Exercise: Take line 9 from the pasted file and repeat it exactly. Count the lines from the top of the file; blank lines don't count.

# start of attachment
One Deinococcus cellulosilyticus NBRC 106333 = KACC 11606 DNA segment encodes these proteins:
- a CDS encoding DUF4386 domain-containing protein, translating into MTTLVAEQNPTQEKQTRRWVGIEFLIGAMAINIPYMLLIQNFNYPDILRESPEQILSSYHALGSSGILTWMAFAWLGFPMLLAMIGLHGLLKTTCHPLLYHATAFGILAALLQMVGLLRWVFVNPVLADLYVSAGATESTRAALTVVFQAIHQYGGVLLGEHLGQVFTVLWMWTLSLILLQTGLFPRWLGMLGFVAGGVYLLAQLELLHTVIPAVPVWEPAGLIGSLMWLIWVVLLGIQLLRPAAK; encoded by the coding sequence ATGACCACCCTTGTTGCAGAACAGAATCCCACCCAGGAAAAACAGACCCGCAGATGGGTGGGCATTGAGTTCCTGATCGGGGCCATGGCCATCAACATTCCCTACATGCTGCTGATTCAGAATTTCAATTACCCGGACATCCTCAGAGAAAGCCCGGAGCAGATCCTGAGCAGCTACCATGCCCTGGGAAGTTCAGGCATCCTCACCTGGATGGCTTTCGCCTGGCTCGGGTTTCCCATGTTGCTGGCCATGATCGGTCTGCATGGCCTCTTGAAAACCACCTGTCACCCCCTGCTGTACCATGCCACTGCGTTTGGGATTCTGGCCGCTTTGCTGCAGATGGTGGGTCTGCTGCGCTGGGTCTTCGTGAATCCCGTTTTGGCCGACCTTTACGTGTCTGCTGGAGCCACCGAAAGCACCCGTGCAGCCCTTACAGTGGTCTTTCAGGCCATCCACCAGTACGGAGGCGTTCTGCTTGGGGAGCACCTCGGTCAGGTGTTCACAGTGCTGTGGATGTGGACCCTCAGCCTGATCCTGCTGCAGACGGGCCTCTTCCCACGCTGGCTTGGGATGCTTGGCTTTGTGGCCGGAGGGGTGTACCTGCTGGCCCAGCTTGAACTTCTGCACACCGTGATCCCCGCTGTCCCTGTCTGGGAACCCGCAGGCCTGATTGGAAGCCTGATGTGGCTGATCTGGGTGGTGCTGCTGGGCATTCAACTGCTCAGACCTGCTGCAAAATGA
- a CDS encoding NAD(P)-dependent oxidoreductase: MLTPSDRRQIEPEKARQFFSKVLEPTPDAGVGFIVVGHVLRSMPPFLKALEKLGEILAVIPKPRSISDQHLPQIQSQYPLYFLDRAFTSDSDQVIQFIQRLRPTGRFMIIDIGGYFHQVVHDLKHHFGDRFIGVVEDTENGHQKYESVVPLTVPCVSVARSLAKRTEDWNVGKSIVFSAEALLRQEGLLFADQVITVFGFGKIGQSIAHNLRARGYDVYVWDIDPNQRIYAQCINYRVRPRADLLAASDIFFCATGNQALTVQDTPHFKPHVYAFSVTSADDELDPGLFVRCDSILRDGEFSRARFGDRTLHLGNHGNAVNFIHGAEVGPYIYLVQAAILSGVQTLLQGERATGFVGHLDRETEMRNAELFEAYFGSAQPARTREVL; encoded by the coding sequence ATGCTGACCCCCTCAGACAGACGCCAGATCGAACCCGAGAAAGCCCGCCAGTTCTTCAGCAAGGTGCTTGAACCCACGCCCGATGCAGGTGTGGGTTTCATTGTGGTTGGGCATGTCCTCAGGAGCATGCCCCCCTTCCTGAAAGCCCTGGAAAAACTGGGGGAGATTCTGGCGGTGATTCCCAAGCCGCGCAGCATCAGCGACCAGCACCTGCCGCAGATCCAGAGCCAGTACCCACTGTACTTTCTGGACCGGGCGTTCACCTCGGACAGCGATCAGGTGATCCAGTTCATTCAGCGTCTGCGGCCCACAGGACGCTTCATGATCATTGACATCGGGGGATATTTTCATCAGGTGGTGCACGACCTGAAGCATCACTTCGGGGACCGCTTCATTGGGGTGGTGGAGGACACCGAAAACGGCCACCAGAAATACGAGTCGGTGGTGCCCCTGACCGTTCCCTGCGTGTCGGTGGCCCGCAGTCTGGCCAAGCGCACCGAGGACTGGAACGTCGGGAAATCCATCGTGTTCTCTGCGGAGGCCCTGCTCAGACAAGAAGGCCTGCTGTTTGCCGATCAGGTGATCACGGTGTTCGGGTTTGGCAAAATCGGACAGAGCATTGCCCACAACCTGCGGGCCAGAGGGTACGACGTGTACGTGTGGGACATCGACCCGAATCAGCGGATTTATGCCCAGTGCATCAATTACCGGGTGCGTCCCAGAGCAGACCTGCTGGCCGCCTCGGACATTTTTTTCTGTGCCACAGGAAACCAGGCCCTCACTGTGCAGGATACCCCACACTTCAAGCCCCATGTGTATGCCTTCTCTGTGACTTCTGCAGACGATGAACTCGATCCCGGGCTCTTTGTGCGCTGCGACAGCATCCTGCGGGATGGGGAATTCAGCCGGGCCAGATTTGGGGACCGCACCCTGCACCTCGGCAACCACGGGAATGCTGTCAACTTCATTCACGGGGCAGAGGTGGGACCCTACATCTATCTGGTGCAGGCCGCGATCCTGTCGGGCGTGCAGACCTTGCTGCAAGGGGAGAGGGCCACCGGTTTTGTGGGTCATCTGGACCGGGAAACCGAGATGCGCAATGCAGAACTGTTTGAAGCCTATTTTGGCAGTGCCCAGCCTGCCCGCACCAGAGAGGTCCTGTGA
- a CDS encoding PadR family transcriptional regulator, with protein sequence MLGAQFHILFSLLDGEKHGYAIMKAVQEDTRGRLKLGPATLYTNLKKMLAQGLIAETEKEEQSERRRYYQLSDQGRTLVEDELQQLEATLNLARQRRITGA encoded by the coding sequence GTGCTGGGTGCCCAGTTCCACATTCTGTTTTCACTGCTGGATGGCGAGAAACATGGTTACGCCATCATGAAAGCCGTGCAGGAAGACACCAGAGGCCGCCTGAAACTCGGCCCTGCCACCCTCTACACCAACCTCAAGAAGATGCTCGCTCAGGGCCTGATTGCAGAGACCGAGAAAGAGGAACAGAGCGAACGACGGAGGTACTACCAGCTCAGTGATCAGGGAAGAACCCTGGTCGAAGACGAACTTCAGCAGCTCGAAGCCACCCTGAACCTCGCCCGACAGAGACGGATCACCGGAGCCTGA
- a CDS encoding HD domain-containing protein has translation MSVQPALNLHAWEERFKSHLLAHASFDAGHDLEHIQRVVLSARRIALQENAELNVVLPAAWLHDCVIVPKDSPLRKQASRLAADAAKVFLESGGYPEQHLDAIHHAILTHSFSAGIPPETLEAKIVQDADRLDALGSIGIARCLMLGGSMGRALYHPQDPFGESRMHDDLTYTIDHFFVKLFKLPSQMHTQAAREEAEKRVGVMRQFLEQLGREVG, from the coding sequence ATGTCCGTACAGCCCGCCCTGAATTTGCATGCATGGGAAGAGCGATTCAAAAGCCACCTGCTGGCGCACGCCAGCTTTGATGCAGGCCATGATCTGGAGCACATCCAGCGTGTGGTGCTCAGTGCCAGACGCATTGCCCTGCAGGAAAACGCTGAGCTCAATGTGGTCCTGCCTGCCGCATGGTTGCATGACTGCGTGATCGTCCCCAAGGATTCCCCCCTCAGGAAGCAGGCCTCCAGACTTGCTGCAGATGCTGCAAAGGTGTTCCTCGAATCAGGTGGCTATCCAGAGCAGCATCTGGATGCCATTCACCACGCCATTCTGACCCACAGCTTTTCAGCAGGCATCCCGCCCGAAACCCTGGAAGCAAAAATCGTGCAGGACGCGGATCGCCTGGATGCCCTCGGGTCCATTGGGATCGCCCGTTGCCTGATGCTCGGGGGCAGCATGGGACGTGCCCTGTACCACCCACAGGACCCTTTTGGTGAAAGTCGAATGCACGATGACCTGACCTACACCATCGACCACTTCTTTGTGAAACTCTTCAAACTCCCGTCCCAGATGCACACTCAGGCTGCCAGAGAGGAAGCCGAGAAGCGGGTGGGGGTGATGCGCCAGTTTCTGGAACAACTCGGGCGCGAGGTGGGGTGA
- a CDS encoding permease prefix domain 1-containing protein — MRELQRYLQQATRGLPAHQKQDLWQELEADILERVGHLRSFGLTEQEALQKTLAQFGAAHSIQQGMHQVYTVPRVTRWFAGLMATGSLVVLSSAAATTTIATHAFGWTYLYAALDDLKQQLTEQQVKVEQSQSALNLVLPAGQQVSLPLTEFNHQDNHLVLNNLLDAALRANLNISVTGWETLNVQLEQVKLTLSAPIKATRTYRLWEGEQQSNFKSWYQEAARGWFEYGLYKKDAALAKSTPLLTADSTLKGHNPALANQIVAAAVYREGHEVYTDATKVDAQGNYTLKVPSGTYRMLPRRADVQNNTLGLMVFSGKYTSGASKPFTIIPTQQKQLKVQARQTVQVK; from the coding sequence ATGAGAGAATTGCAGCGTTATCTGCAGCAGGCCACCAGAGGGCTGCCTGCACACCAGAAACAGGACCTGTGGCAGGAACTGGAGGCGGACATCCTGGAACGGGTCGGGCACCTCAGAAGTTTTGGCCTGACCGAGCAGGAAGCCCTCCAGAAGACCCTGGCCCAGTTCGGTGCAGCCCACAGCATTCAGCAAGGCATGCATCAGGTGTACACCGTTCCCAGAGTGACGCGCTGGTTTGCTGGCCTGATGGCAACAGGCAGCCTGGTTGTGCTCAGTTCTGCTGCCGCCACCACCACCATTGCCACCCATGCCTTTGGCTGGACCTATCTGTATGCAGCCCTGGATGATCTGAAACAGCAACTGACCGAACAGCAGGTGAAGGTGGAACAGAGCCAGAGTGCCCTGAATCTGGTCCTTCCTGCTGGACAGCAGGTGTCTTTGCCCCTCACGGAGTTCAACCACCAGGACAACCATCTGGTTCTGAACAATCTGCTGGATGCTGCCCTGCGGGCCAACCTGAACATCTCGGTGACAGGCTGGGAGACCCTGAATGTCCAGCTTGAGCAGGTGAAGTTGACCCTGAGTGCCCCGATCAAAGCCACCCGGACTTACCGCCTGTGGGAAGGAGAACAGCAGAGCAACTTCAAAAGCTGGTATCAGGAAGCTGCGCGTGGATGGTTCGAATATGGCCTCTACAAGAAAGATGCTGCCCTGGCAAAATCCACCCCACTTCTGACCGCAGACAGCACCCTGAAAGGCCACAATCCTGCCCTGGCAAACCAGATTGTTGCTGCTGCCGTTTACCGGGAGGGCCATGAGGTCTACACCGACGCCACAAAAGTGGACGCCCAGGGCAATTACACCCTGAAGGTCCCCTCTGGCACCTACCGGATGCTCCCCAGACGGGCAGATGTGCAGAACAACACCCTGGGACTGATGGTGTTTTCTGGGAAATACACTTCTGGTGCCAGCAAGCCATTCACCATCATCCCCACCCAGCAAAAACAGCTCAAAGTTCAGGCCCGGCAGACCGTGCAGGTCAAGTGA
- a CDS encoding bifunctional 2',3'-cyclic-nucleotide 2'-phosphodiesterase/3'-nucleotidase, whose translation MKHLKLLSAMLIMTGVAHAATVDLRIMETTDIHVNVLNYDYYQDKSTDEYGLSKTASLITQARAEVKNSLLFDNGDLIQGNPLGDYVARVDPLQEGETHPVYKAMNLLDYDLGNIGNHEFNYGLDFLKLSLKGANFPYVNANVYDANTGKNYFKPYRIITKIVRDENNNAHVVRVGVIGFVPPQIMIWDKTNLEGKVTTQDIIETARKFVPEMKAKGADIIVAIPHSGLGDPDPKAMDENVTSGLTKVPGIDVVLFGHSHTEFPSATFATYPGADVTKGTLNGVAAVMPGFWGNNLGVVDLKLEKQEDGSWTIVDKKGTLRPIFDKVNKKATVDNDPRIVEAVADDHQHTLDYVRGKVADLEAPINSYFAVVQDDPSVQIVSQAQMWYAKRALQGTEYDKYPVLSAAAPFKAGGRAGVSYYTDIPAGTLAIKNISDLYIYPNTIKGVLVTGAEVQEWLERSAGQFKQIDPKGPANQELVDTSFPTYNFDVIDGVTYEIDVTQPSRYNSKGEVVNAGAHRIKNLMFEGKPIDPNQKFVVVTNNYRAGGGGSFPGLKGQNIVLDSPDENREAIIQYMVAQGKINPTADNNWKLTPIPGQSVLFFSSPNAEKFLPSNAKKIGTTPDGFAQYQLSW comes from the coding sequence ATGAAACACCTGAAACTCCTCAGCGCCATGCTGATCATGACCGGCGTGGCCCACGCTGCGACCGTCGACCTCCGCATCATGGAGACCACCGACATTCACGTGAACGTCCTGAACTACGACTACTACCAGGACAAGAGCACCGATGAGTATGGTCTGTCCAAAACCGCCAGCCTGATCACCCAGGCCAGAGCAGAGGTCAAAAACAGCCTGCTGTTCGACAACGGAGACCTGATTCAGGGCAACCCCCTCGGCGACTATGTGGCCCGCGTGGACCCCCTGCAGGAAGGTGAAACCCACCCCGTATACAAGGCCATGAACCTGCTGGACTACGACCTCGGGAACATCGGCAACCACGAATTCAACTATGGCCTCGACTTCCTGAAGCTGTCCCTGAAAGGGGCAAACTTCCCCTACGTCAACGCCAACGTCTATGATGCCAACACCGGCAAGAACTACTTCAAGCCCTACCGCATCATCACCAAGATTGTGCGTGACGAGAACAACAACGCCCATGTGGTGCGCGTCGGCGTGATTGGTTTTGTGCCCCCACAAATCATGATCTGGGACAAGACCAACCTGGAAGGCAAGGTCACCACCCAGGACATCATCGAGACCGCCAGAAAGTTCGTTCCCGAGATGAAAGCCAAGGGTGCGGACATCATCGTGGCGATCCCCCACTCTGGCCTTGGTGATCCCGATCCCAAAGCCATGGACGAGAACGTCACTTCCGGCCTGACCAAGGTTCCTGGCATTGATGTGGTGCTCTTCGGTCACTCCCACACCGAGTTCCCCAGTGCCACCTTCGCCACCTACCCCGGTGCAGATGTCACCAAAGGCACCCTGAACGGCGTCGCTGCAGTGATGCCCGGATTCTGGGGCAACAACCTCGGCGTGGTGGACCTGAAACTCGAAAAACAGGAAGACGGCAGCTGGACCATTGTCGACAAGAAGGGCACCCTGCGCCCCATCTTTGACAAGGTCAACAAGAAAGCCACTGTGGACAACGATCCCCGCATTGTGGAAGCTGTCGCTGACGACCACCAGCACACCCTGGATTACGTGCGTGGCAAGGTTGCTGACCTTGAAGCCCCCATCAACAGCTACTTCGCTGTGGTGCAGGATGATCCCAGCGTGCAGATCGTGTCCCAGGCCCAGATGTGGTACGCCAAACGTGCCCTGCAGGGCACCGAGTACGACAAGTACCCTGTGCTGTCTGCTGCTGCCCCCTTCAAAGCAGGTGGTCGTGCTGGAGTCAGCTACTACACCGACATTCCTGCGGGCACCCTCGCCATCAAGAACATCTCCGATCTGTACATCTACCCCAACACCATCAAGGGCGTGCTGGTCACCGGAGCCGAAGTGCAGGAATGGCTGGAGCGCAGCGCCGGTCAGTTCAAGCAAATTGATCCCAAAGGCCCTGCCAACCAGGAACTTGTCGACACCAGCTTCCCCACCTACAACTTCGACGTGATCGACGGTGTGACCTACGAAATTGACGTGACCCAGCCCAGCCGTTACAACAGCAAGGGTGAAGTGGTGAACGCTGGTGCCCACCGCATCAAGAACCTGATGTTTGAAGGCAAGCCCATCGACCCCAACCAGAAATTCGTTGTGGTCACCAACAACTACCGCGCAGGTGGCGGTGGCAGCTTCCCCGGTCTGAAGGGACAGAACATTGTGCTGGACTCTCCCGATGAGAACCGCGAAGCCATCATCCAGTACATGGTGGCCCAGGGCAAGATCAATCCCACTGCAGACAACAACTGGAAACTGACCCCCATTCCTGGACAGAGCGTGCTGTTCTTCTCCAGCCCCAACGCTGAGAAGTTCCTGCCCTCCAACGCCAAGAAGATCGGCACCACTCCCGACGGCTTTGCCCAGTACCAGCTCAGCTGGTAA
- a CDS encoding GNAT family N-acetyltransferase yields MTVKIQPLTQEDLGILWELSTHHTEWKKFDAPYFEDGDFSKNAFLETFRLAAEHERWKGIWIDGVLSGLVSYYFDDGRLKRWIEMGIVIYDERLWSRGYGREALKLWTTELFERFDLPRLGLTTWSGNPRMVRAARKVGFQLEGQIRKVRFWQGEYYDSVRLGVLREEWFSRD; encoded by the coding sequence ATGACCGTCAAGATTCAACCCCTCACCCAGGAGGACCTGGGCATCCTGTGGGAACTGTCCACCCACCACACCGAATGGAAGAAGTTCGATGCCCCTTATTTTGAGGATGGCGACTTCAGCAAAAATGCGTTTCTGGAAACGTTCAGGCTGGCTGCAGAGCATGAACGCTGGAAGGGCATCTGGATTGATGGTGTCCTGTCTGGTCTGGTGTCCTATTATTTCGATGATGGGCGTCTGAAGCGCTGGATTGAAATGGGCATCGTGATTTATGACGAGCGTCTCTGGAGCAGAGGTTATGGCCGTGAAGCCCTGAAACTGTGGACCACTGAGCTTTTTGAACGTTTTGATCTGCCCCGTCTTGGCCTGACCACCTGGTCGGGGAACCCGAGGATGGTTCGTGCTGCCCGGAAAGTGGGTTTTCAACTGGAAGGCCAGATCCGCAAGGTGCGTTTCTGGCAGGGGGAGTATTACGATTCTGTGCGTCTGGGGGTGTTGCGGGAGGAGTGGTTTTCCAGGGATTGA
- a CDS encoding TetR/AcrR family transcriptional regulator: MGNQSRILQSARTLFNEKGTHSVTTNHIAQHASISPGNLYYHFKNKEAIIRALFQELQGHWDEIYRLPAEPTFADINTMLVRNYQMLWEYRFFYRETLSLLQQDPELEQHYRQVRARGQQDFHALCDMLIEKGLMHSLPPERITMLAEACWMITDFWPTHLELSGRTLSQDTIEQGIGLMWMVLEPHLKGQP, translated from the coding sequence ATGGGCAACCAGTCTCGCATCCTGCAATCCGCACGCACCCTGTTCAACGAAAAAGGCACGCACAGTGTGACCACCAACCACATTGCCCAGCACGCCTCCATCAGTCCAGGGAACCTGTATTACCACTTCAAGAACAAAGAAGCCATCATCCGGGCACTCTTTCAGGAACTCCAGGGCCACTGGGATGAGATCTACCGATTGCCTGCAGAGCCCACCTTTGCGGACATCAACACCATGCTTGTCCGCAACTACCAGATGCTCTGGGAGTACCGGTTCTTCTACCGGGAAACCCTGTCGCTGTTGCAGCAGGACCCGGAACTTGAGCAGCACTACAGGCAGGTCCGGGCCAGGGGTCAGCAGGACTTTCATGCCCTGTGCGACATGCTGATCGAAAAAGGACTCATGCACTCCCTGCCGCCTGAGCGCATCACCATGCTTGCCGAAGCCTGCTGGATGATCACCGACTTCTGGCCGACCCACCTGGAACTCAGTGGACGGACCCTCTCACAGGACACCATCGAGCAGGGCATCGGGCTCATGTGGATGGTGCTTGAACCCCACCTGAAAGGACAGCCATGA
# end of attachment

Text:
- a CDS encoding TetR/AcrR family transcriptional regulator: MGNQSRILQSARTLFNEKGTHSVTTNHIAQHASISPGNLYYHFKNKEAIIRALFQELQGHWDEIYRLPAEPTFADINTMLVRNYQMLWEYRFFYRETLSLLQQDPELEQHYRQVRARGQQDFHALCDMLIEKGLMHSLPPERITMLAEACWMITDFWPTHLELSGRTLSQDTIEQGIGLMWMVLEPHLKGQP, translated from the coding sequence ATGGGCAACCAGTCTCGCATCCTGCAATCCGCACGCACCCTGTTCAACGAAAAAGGCACGCACAGTGTGACCACCAACCACATTGCCCAGCACGCCTCCATCAGTCCAGGGAACCTGTATTACCACTTCAAGAACAAAGAAGCCATCATCCGGGCACTCTTTCAGGAACTCCAGGGCCACTGGGATGAGATCTACCGATTGCCTGCAGAGCCCACCTTTGCGGACATCAACACCATGCTTGTCCGCAACTACCAGATGCTCTGGGAGTACCGGTTCTTCTACCGGGAAACCCTGTCGCTGTTGCAGCAGGACCCGGAACTTGAGCAGCACTACAGGCAGGTCCGGGCCAGGGGTCAGCAGGACTTTCATGCCCTGTGCGACATGCTGATCGAAAAAGGACTCATGCACTCCCTGCCGCCTGAGCGCATCACCATGCTTGCCGAAGCCTGCTGGATGATCACCGACTTCTGGCCGACCCACCTGGAACTCAGTGGACGGACCCTCTCACAGGACACCATCGAGCAGGGCATCGGGCTCATGTGGATGGTGCTTGAACCCCACCTGAAAGGACAGCCATGA